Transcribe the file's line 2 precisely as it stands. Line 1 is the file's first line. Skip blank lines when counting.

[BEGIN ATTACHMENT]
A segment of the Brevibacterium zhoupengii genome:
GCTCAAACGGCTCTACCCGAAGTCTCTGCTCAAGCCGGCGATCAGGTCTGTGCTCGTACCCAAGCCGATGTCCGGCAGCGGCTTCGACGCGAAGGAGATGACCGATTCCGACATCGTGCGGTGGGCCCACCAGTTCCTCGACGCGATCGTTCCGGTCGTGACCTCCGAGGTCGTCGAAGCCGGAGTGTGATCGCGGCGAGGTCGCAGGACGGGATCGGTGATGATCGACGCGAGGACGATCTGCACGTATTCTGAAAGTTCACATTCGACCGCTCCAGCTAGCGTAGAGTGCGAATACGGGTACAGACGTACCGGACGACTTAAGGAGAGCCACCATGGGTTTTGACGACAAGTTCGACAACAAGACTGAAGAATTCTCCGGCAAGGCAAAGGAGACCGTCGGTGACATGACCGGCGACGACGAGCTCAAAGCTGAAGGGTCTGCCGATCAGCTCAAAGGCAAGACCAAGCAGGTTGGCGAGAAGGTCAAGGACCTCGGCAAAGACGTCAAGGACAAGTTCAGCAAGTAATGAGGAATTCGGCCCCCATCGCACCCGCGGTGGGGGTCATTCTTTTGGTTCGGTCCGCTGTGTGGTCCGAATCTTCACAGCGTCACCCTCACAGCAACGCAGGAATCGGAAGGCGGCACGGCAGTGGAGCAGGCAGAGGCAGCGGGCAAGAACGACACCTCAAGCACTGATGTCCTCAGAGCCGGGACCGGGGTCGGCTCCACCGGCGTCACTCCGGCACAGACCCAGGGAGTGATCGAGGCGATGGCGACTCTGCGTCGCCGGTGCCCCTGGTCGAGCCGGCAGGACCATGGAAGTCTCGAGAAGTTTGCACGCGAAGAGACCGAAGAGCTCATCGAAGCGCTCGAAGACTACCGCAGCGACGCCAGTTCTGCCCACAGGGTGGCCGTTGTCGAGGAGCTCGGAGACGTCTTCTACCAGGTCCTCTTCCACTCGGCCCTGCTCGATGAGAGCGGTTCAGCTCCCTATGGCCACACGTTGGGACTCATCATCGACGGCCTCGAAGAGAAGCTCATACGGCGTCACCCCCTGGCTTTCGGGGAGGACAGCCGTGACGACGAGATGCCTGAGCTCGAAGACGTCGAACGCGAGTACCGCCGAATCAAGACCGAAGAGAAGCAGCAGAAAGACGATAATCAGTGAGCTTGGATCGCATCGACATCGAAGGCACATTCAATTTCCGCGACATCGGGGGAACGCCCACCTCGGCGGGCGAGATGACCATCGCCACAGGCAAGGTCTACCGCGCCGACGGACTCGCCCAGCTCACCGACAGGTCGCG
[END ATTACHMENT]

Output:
GCTCAAACGGCTCTACCCGAAGTCTCTGCTCAAGCCGGCGATCAGGTCTGTGCTCGTACCCAAGCCGATGTCCGGCAGCGGCTTCGACGCGAAGGAGATGACCGATTCCGACATCGTGCGGTGGGCCCACCAGTTCCTCGACGCGATCGTTCCGGTCGTGACCTCCGAGGTCGTCGAAGCCGGAGTGTGATCGCGGCGAGGTCGCAGGACGGGATCGGTGATGATCGACGCGAGGACGATCTGCACGTATTCTGAAAGTTCACATTCGACCGCTCCAGCTAGCGTAGAGTGCGAATACGGGTACAGACGTACCGGACGACTTAAGGAGAGCCACCATGGGTTTTGACGACAAGTTCGACAACAAGACTGAAGAATTCTCCGGCAAGGCAAAGGAGACCGTCGGTGACATGACCGGCGACGACGAGCTCAAAGCTGAAGGGTCTGCCGATCAGCTCAAAGGCAAGACCAAGCAGGTTGGCGAGAAGGTCAAGGACCTCGGCAAAGACGTCAAGGACAAGTTCAGCAAGTAATGAGGAATTCGGCCCCCATCGCACCCGCGGTGGGGGTCATTCTTTTGGTTCGGTCCGCTGTGTGGTCCGAATCTTCACAGCGTCACCCTCACAGCAACGCAGGAATCGGAAGGCGGCACGGCAGTGGAGCAGGCAGAGGCAGCGGGCAAGAACGACACCTCAAGCACTGATGTCCTCAGAGCCGGGACCGGGGTCGGCTCCACCGGCGTCACTCCGGCACAGACCCAGGGAGTGATCGAGGCGATGGCGACTCTGCGTCGCCGGTGCCCCTGGTCGAGCCGGCAGGACCATGGAAGTCTCGAGAAGTTTGCACGCGAAGAGACCGAAGAGCTCATCGAAGCGCTCGAAGACTACCGCAGCGACGCCAGTTCTGCCCACAGGGTGGCCGTTGTCGAGGAGCTCGGAGACGTCTTCTACCAGGTCCTCTTCCACTCGGCCCTGCTCGATGAGAGCGGTTCAGCTCCCTATGGCCACACGTTGGGACTCATCATCGACGGCCTCGAAGAGAAGCTCATACGGCGTCACCCCCTGGCTTTCGGGGAGGACAGCCGTGACGACGAGATGCCTGAGCTCGAAGACGTCGAACGCGAGTACCGCCGAATCAAGACCGAAGAGAAGCAGCAGAAAGACGATAATCAGTGAGCTTGGATCGCATCGACATCGAAGGCACATTCAATTTCCGCGACATCGGGGGAACGCCCACCTCGGCGGGCGAGATGACCATCGCCACAGGCAAGGTCTACCGCGCCGACGGACTCGCCCAGCTCACCGACAGGTCGCG